The modern chicken is believed to have evolved from the jungle fowl of Asia. But which jungle fowl? There are two species, the red jungle fowl and the grey jungle fowl and some recent genetic evidence suggests that the domestic chicken may actually be a cross between the two species - a hybrid. If so, this may have some relevance to our question as we shall see under 'The Argument for the Egg.'

The Argument for the Chicken

So who thinks the CHICKEN came first? Well quite recently a lot of media attention promoted the case for the chicken, and it's all to do with a protein called ovocledidin-17, found only in chicken ovaries. Scientists had discovered that this protein was instrumental in controlling the development of the egg-shell. Therefore, without the chicken ovary the egg shell could not form. Some reputable scientists felt that this indicated that the chicken containing ovocledidin-17 must have come first.

This, however, is nonsense. There were proteins before ovocledidin-17 first appeared, and these were used to harden egg shells. All other birds hatch from egg shells which don't come from chickens, and so do other animals which may not have ovocledidin-17 in their egg shells, like crocodiles. Ovocledidin therefore was NOT essential in the past for hardening eggshells. Eggs developed without it.

The argument for ovocledidin-17 doesn't get rid of the cyclical conundrum either. Even if we accept the suggestion that the chicken egg could only come from a chicken containing this protein, one still has to ask, where did the first chicken containing the protein come from? Answer - presumably, a chicken egg.

The Argument for the Egg

So who thinks the EGG came first? There are three arguments in support of the egg.

1) The first argument runs along the lines that the nature of an egg is determined by what it contains, not what lays it. To clearly demonstrate this, one can use an implausible example. If a surrogate mother Tyrannosaurus rex laid an egg from which a clucking chicken emerged complete with beak and feathers, would we describe that egg as a T.rex egg or as a chicken egg? I think we would label it as a chicken egg because a chicken emerges from it. But if we label it as a chicken egg, because it produces a chicken, it does not necessarily follow that we have to call the animal which laid the egg, a chicken. In other words, in our example, no one would describe Tyrannosaurus rex as a chicken, just because it has laid a chicken egg (leastways not to its face). So by this line of reasoning, a chicken egg first and foremost hatches into a chicken. And it is only incidental that it may have been laid by a chicken.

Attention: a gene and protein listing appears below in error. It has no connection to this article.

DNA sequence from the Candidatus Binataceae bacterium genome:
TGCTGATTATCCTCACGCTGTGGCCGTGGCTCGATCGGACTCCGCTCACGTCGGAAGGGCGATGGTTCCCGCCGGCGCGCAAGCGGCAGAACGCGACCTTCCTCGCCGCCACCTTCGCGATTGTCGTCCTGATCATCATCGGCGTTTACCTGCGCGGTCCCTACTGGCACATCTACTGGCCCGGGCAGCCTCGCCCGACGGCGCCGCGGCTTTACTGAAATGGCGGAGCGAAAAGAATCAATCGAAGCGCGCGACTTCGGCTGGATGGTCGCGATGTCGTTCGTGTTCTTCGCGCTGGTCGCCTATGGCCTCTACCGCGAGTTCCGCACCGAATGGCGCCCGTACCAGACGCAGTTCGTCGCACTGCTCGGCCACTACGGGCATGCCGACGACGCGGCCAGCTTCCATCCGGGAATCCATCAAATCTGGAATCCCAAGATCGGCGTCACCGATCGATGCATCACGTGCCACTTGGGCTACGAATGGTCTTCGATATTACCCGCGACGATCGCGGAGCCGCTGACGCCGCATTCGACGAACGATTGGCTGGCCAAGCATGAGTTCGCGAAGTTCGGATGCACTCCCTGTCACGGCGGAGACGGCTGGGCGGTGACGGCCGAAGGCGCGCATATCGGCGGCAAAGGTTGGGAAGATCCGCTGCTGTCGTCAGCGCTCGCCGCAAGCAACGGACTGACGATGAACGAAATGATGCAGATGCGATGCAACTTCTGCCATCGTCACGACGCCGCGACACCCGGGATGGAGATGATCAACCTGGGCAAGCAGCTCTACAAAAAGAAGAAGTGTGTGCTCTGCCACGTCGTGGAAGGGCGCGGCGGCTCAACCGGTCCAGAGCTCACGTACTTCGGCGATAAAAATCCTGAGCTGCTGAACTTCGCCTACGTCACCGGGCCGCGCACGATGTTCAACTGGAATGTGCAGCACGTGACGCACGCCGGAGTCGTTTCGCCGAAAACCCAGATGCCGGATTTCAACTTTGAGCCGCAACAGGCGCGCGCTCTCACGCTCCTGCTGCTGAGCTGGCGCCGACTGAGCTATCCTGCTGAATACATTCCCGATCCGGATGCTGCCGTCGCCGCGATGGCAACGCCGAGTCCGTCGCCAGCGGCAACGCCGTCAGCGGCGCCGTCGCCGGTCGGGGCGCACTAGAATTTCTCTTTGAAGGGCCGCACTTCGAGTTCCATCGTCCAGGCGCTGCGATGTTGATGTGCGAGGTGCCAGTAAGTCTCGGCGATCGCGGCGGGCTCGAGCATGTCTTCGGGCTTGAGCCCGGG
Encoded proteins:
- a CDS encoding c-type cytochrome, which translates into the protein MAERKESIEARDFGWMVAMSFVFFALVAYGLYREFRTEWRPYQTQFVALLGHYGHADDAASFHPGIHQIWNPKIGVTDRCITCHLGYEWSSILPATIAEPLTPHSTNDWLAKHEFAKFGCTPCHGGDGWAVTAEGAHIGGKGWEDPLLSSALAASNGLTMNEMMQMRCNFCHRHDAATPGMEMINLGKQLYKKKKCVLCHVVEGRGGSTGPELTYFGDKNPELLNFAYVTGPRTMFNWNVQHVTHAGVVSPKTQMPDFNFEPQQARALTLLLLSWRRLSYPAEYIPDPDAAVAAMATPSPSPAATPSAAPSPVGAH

2) The second argument concerns hybridisation. As I have already mentioned, there is a belief that modern chickens may be a hybrid between two ancestral species of jungle fowl. If this is the case, then our answer is straightforward - two birds which were not chickens got together and produced a hybrid egg which developed into a chicken. If one accepts the hybridisation theory therefore, the first chicken egg may come after the jungle fowl parents, but it most definitely comes before the first domestic chicken offspring.

3) The third argument focuses on basic understanding of mutations. Only a mutation could change a non-chicken into a chicken, and mutations can only ordinarily occur during the recombination of DNA during the process of fertilisation of the egg. Therefore, irrespective of whether the two adults are different species, (as in the above jungle fowl example) or whether they are the same non-chicken species, the mutation to a chicken occurs at the egg stage.


Analysing the Chicken and the Egg Question

So where does this leave us on this important question?

DNA is what determines a species, so the science of this is really all about the point at which the first indisputably identifiable chicken DNA appeared. DNA doesn't alter during the life of an animal or bird. It only alters during the recombination of genetic material from two different species creating a hybrid species, or the mutation of genetic material from two individuals of the same species creating a new form. Either way, the alteration which brings about definitive chicken DNA occurs at the stage when the egg is fertilised. Definitive chicken DNA therefore occurs first of all in the fertilised chicken egg, and only second in the chicken bird.

You comprehend? If not, a plain English summary will follow.


A Plain English Summary?

So we will sum up in very plain English which even a badly retarded chicken could understand. Humans may have some difficulty however - We have to decide which came first: